I look at Black* and queer identity with a lens of interiority. My work is primarily inspired by Black folks’ history with moisturizing products for the hair and body, and my being conditioned to hold value in my hair, skin color and the necessary tools for care. Being considered physically ashy (white and dry skin) or socially ashy (wack, lame, ignorant) are lingo among Black folk. As a result, products like lotion or coconut oil have become a staple in the Black community, so I create objects that concretely elevate and highlight this relationship unique to Black culture. I also employ zoomorphic forms inspired by African-American history, folktales, Pre-Colombian, west and central African sculpture. The buffalo represents masculinity, the gazelle represents femininity, the sheep represents queerness and the rabbit represents Blackness. My art narrates how I engage with my Blackness and queerness both in private, and how these identities inform how I engage with the world.
*Black is used as a way to be inclusive of the Black experience in case anyone who is not African-American finds relatable moments within my work; however, when making my work I am primarily regarding my experiences as an African-American. The same applies to the use of Queer as I am speaking from the perspective of a gay man.
-- Aaron Caldwell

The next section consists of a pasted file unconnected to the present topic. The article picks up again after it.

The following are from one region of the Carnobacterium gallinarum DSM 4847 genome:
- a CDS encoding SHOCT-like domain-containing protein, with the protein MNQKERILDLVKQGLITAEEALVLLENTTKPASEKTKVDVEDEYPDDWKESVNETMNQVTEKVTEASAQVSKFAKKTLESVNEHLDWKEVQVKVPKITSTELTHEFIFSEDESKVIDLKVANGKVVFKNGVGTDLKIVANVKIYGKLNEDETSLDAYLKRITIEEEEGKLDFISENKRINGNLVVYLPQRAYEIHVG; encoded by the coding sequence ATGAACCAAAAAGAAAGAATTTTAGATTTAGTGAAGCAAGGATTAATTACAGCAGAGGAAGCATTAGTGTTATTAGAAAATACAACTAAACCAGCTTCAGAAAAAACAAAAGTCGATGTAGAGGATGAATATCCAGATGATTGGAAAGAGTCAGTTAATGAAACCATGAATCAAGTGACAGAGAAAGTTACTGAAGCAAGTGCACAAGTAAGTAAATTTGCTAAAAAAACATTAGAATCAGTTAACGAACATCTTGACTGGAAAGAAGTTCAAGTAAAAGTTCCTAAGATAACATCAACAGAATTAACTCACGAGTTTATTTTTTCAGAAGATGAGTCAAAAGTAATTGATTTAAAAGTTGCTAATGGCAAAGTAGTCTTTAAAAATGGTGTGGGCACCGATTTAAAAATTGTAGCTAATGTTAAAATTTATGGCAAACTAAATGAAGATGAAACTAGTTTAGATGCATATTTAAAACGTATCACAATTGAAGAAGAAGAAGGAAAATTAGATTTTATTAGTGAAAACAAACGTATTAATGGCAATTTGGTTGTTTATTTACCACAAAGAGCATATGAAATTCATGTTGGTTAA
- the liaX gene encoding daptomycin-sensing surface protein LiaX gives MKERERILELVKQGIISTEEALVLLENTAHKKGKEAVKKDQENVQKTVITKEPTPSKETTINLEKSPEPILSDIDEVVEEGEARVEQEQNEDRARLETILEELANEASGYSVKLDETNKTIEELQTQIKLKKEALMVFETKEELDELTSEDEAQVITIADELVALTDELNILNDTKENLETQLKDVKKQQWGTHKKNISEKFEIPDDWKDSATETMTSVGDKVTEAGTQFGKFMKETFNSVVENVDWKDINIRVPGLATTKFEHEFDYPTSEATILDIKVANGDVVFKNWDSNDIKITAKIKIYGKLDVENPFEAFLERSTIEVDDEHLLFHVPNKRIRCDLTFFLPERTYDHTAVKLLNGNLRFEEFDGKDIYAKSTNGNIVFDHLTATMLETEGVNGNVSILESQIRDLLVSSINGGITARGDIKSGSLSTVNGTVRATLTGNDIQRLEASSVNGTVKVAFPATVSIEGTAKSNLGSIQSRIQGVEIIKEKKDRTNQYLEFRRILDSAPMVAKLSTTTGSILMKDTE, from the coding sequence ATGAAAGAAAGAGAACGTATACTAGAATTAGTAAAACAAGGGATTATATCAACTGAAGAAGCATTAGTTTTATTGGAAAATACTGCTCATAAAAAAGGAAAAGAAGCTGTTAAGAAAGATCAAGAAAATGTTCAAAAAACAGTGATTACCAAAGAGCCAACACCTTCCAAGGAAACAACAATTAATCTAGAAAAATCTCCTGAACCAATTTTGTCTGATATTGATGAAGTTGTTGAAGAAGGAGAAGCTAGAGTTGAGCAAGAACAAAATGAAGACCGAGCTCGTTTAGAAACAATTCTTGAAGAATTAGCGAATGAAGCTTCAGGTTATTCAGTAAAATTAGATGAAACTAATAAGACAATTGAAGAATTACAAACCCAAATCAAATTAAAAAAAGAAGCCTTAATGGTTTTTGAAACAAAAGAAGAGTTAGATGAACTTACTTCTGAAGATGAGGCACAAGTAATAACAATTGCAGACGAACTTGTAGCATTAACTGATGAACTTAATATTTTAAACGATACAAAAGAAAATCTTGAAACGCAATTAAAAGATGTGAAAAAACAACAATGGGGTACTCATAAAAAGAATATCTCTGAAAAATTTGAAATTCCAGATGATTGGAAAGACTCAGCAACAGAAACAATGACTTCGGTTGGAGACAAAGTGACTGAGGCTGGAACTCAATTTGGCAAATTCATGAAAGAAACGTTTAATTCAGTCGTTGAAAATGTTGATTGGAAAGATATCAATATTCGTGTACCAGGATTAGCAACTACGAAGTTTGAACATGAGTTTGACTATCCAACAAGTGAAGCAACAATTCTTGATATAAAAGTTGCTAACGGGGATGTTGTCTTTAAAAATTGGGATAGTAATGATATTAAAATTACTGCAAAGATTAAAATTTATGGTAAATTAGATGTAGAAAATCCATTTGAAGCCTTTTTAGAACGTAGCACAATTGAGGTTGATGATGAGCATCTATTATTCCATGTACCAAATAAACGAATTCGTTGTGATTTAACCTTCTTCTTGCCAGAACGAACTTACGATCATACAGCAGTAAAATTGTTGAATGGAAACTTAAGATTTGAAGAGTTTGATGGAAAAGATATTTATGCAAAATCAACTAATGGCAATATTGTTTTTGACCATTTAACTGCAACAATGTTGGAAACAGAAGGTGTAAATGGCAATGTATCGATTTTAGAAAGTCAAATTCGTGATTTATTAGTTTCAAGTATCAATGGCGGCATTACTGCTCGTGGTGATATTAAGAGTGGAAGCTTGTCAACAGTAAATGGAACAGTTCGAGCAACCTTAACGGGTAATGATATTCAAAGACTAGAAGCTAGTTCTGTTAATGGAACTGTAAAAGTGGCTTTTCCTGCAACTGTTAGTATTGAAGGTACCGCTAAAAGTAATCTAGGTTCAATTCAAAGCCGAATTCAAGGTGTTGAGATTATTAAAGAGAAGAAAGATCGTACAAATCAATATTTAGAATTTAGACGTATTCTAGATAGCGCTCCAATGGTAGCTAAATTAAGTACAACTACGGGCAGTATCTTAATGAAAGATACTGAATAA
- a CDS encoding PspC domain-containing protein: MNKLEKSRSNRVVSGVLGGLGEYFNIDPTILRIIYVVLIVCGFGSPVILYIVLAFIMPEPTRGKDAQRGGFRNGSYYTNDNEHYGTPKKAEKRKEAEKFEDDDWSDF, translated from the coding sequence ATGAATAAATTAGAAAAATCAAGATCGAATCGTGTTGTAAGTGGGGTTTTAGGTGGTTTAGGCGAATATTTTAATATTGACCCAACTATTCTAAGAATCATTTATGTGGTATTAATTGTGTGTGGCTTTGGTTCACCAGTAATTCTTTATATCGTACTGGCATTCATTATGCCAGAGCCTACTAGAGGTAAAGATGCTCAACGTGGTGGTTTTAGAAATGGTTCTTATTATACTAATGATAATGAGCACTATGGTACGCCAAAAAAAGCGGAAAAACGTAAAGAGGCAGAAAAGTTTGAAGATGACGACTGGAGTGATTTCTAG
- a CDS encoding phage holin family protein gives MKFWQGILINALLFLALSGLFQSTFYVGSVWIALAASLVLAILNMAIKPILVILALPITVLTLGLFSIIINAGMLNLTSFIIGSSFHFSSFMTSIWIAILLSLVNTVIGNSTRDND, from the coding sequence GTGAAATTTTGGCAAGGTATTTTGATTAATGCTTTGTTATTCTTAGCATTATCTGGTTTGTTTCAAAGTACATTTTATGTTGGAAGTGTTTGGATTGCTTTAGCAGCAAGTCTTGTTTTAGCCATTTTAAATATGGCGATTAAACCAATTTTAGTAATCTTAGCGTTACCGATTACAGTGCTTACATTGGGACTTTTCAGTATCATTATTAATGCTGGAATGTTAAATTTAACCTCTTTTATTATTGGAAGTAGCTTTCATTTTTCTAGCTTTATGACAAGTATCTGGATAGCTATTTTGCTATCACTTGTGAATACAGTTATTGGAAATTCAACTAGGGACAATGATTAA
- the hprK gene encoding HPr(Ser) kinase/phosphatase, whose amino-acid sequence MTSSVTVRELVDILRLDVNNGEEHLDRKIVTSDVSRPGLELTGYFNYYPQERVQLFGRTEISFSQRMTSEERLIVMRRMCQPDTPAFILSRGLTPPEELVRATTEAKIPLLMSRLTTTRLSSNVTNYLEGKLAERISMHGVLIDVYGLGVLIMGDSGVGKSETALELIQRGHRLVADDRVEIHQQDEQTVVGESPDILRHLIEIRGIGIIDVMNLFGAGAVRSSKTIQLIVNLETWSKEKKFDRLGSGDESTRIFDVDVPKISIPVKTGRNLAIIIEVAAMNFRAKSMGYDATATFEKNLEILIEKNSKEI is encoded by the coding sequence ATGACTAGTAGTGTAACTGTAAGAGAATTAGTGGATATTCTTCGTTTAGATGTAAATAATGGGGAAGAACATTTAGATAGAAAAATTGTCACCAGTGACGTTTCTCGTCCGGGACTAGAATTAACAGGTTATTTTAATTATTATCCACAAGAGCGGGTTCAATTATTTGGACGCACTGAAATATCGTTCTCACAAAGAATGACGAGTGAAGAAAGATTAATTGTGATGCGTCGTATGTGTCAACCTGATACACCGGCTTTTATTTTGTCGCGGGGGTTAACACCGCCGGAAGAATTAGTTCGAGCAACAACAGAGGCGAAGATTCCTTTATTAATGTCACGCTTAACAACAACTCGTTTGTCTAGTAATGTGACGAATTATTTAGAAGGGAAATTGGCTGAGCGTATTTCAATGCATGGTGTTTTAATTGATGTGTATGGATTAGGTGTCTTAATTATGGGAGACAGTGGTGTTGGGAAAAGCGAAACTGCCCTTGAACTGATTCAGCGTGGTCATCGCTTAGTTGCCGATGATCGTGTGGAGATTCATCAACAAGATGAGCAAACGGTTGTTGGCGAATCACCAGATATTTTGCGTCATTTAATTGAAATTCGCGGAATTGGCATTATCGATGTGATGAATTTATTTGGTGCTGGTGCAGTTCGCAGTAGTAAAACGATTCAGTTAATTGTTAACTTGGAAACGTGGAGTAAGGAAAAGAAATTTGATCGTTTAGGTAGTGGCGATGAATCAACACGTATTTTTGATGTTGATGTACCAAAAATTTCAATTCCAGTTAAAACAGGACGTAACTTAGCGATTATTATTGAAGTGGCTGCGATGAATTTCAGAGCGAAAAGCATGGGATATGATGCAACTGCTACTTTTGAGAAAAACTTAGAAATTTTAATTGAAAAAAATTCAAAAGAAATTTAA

Aaron Caldwell was born and raised in Fresno, California. He graduated from Southern Illinois University Carbondale with a BA in general studio art in 2019, and will have his MS in Art Education from Illinois State University in December 2021. He was awarded the 2019 NCECA Multicultural Fellowship award and 2019-2020 Northern Clay Center Warren MacKenzie Advancement Award. He has shown work at the Lucy Lacoste Gallery, The Clay Studio, Baltimore Clayworks and several other places across the United States. He currently has work in the permanent collection of San Angelo Museum of Fine Arts and SIUC’s Student Center. He is also the lead director for Queeramics which is a platform to connect, showcase and support queer ceramic artists. He primarily works in clay, but also makes use of metalsmithing, papermaking, fiber arts and printmaking techniques/materials.Aaron has always been passionate about education, and gained a passion for the arts in 2017, and believes the schools and communities that serve Black and latinx youth need access and opportunities for art making and engaging experiences. Aaron plans on helping create and sustain art making and engaging programs in these communities, in hopes of encouraging them to pursue art as a field of interest or a personal hobby because Black and latinx communities deserve art (funding and spaces) too.